This week on Traders Without Borders, we’re jumping further east to Japan, one of the hottest and most unique markets for retail investors. Japan’s economy experienced a bubble during the mid 1980s and ended in a decade of declines after it burst in 1991. Since then, retail investors have gradually returned to the market, but their investment strategy remains shaped by the “Lost Decade” of economic turmoil. Here are the unique characteristics that define the Japanese retail investing market today.
Japan’s forex market dwarfs its equities market, generating around 400 million trades each month from retail traders. In fact, while Japan’s population represents under 2% of the world population, Japanese traders generate approximately 30% of global retail forex trades. The country’s entrepreneurial spirit has inspired many stay-at-home mothers to trade forex on the fly. While women constitute only 5% of British and American forex traders, they represent a whopping 25% of Japanese forex traders.
Proceed with Caution
Japanese investors keep a huge amount of their portfolios in cash: about 53%. For comparison, Americans hold just around 10% cash in their portfolios. For Japanese investors, who are accustomed to market turmoil, cash represents solid downside protection.
With solid cash reserves in their portfolios, Japanese traders are more patient than their international counterparts. A majority of Japanese investors would not re-evaluate their investments if they experienced a 20% decline, compared to just over one third of Asian investors as a whole.
After years of investing in a contracting economy, few Japanese investors are on the lookout for short-term gains. Rather, they invest for the long haul and stay resilient during market swings.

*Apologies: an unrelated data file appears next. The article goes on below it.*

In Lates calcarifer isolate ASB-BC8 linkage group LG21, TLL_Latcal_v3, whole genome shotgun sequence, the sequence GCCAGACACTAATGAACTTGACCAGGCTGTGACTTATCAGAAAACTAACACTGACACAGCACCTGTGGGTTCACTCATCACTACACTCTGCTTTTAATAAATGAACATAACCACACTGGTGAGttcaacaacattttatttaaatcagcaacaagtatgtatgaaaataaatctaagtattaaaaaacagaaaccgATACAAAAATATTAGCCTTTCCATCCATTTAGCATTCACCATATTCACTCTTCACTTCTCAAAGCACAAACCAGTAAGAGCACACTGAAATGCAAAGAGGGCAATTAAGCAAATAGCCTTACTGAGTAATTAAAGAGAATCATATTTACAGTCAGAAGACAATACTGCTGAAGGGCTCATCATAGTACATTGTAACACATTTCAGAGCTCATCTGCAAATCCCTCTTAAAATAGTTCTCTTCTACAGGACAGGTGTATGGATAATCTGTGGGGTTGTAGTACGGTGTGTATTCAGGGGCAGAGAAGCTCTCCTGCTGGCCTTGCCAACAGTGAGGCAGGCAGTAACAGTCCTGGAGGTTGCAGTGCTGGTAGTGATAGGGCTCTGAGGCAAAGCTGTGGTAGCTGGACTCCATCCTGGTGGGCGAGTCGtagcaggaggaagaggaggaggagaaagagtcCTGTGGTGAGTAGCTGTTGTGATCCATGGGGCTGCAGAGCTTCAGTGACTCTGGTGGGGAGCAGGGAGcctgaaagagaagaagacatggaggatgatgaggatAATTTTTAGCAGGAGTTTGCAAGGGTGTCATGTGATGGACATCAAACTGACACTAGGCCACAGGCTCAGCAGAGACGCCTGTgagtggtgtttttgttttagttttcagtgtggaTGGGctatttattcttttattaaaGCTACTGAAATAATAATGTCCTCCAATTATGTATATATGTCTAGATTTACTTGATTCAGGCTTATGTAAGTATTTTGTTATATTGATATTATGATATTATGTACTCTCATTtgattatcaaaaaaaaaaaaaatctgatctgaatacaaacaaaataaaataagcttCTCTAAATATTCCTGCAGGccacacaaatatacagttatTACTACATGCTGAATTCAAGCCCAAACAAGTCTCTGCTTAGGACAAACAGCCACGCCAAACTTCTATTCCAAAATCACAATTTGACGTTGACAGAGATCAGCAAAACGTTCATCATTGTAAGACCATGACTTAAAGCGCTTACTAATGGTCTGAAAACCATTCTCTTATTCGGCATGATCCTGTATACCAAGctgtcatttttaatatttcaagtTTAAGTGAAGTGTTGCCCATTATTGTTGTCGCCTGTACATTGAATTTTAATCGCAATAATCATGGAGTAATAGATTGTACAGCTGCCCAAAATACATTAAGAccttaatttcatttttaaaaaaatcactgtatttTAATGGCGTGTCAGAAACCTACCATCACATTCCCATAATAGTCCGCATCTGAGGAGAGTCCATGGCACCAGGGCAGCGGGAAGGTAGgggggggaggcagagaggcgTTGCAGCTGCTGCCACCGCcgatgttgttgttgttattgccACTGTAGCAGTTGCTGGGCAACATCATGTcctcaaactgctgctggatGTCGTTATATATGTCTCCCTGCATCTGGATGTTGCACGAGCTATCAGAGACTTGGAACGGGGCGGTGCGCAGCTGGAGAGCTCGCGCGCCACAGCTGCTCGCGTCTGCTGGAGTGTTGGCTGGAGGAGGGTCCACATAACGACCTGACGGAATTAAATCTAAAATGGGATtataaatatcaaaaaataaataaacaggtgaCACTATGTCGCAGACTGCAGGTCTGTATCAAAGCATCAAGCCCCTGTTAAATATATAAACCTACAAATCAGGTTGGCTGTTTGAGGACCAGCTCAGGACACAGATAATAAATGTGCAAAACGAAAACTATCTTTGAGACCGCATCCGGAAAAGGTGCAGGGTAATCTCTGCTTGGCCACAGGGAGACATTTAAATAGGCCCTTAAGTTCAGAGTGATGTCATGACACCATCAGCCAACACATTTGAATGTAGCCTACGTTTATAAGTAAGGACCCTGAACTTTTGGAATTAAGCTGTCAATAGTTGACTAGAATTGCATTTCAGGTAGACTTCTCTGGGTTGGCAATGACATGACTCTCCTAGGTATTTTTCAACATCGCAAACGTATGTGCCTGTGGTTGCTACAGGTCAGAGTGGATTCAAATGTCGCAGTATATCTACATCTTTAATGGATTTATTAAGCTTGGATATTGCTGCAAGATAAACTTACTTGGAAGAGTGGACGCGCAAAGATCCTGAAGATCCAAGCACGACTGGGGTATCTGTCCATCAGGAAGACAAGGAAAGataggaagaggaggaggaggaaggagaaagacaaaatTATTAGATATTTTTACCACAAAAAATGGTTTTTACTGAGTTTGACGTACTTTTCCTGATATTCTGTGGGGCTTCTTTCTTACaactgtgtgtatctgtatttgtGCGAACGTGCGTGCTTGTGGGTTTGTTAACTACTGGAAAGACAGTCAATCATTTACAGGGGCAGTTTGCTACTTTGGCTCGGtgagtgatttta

Stocks: Stick to Domestic
As part of their efforts to encourage individual investing, the Japanese government created the Nippon Individual Savings Account (NISA), which is expected to pull 1.3 Trillion Yen into the stock market for the next five years. The NISA account is similar to the American IRA; it allows investors to buy up to 1 million Yen a year in stocks, ETFs, trusts, and real estate with a five-year tax exemption on any gains or dividends.
The result has been a higher allocation of household financial assets into risk-class assets. Because of the tax-advantaged internal market, Japanese stocks are more attractive than their foreign counterparts. Today, only 41% of Japanese investors are focused on international markets, versus 73% of investors globally.
Like other international exchanges, Tokyo’s JPX has enacted serious regulations to protect retail investors and regain their trust. As Japanese investors allocate more of their cash savings to their NISA accounts, we see opportunity in the Japanese market for mobile-focused solutions for retail investors.